Call of Duty: Black Ops 2's eye-catching live streaming function works on console, Treyarch has said.
Treyarch demoed the feature to press at a special event last Monday with a number of iPads running a live game in-browser.
Some had thought COD live streaming would be PC only, but in a follow-up interview game design director David Vonderhaar told Eurogamer the feature is for PlayStation 3 and Xbox 360. Indeed, the iPad demo a stream of a game being played on Xbox 360.
"We demoed it for you on an Xbox 360 and it works on a PS3 as well," he said, before confirming that live streaming is restricted to League Play, the new feature that arranges players into competitive matches online based on skill level and divisions (more on Black Ops 2's new multiplayer features here).
There have also been questions around the impact live streaming will have on game performance. But Vonderhaar said performance issues, if there are any, will be the result of player bandwidth and not the game itself.
"It doesn't have a lot of negative at all right now," he said. "This is why it has to be in League Play, because the League Play networking is set up for it.
"Look, you can't catch me saying never, because there's one thing I don't have in our control, and that's your bandwidth. If I said to you, no, it's never going to have any performance implications and then you don't have enough bandwidth to actually upstream, that wouldn't be a fair thing to say.
"But it's not having any game impact. That's a really important part, and that's measurable, and we know that.
"For an average gamer, he doesn't necessarily understand and know the difference between when the game is performing well because of the game or because of something on the networking side. It's a rough thing to square up for people. So I say, we live stream all the time. We're testing and we're evaluating the performance on the game all the time. It's not having a negative impact on the game. But we also have lots of bandwidth."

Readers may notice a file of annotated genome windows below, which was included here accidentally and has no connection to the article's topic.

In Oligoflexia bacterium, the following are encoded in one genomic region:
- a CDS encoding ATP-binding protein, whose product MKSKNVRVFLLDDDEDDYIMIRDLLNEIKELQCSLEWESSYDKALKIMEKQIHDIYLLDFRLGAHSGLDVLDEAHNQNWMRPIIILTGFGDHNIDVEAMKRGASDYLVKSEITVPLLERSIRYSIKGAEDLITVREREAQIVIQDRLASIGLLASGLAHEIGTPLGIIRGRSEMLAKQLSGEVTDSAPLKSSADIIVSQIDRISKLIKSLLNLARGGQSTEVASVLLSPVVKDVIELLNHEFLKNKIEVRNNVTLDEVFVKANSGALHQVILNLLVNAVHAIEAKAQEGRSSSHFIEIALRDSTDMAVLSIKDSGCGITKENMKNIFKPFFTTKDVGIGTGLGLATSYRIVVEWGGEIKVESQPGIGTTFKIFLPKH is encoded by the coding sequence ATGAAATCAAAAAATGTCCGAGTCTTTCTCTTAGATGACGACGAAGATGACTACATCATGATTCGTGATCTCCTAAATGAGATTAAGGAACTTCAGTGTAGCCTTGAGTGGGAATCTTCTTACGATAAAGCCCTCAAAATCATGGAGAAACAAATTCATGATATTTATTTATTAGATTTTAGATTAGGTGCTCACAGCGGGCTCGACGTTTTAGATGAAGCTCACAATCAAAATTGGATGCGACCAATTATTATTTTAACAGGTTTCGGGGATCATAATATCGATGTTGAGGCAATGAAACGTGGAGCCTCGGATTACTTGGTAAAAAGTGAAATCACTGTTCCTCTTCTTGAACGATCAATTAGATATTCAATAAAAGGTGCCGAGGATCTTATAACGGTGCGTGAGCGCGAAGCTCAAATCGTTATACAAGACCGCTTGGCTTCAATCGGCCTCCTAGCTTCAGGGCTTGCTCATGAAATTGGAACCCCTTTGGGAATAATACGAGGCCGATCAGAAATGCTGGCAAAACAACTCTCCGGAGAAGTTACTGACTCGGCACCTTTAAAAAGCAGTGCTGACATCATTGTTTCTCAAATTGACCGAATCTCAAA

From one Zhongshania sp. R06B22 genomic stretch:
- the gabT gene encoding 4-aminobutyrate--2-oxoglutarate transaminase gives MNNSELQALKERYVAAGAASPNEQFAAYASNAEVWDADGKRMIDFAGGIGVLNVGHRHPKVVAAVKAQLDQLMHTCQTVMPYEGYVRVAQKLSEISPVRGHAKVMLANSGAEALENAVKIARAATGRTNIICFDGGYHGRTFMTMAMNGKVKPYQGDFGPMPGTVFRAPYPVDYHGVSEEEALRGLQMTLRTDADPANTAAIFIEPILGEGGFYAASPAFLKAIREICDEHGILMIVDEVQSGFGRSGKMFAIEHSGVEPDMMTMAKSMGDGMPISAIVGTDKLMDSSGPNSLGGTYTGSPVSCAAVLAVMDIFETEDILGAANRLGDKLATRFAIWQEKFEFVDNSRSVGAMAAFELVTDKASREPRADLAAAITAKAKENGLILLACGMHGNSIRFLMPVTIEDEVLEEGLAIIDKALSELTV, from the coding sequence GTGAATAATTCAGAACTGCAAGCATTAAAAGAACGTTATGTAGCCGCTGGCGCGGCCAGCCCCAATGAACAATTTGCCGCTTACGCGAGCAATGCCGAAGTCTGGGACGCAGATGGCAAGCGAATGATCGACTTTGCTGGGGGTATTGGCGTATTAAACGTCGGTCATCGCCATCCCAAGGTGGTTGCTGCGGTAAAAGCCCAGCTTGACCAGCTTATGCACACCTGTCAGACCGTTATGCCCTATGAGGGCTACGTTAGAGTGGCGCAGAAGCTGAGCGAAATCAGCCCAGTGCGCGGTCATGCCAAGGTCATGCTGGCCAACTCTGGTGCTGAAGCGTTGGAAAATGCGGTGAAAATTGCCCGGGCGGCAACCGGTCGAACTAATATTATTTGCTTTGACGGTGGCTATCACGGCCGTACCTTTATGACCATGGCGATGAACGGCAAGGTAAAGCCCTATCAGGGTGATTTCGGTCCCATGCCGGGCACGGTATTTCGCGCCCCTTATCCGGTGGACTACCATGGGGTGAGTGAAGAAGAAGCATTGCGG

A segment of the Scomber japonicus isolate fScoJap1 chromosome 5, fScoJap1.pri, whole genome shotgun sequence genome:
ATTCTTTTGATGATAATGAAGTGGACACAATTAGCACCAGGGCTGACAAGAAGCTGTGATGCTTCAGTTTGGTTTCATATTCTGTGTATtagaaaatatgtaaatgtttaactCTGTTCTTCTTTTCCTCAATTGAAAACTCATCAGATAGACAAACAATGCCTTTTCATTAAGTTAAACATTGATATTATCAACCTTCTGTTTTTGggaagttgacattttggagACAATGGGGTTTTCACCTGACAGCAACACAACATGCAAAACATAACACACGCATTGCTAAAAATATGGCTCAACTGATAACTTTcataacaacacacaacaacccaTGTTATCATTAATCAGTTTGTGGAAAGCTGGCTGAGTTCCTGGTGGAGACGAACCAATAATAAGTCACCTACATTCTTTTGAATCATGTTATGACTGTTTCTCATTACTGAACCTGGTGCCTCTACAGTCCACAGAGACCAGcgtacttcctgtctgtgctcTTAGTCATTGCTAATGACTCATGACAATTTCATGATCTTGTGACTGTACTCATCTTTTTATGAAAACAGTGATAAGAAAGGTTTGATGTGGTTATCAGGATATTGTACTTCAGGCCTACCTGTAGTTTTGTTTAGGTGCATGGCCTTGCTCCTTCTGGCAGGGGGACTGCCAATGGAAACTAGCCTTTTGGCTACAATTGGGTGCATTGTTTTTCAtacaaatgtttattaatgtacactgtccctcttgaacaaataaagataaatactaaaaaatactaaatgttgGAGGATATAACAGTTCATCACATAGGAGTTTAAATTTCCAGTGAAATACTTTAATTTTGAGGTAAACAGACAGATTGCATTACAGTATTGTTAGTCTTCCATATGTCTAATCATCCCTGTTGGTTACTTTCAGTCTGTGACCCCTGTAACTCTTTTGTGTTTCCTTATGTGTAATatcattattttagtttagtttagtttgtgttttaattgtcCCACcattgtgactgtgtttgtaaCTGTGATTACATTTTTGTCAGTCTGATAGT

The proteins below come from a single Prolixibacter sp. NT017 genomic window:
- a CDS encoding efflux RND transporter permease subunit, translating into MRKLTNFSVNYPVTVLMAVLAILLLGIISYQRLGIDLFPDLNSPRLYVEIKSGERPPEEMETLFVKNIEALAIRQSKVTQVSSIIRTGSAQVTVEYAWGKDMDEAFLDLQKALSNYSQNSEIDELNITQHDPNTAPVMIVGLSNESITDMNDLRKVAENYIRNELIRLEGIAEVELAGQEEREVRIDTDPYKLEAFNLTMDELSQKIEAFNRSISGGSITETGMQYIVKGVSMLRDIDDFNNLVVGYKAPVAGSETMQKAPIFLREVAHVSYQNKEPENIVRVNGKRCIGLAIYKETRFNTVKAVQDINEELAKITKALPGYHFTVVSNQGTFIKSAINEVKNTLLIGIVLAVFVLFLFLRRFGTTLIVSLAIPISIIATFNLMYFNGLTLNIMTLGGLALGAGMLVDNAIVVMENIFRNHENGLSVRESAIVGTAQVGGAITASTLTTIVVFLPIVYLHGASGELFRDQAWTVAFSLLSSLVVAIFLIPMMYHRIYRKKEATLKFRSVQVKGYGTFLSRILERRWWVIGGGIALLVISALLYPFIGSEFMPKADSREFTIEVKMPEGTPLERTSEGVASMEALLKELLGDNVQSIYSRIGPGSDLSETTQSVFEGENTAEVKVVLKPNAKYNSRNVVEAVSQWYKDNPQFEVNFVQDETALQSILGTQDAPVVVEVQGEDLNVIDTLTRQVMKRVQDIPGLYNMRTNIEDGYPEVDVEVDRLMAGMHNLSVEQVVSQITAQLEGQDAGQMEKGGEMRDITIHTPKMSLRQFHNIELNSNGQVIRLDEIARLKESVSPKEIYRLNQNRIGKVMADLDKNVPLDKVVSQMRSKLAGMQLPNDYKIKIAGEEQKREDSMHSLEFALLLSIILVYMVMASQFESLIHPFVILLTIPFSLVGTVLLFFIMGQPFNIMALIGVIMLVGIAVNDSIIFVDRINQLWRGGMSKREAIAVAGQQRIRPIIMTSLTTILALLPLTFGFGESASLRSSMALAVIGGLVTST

Black Ops 2's suite of new multiplayer features sets the game up to make an assault on the growing eSports scene. As well as live streaming (word at Gamescom was that Activision is set to announce a deal with Twitch.tv) there's League Play and what's called CODcasting - an interface that allows shoutcasters to create a better "show".
"I want to make something for everybody and for the masses. That's what I'm interested in," Vonderhaar said.
"Call of Duty actually has a pretty healthy and vibrant eSports community. The MLG [Major League Gaming] and the EGL [European Gaming League] are two pretty big leagues. We were told very specifically by MLG that Call of Duty is the most played game on Game Battles, which is their own thing. So we know there's a vibrant community here.
"But I also know that as an express percentage of the population of Call of Duty players, it's pretty small. So imagine we already have something that's pretty big, and then give it to everyone else and bring everybody along with it.
"I want everyone to see what we saw when we saw Call of Duty played at the national level and the competition level. We took a bunch of guys from Treyarch down to one of these events, main stage, big monitor, guys on stage, crowd, really amazing stuff.
"Now if you're an eSports guys you know all about this already. If you're a League of Legends guy or a StarCraft guy and you're into that you know about this stuff. But there are so many people who don't know. And it was an epic moment that everyone needs to know about. That's what I want to do and what Treyarch wants to do with this feature."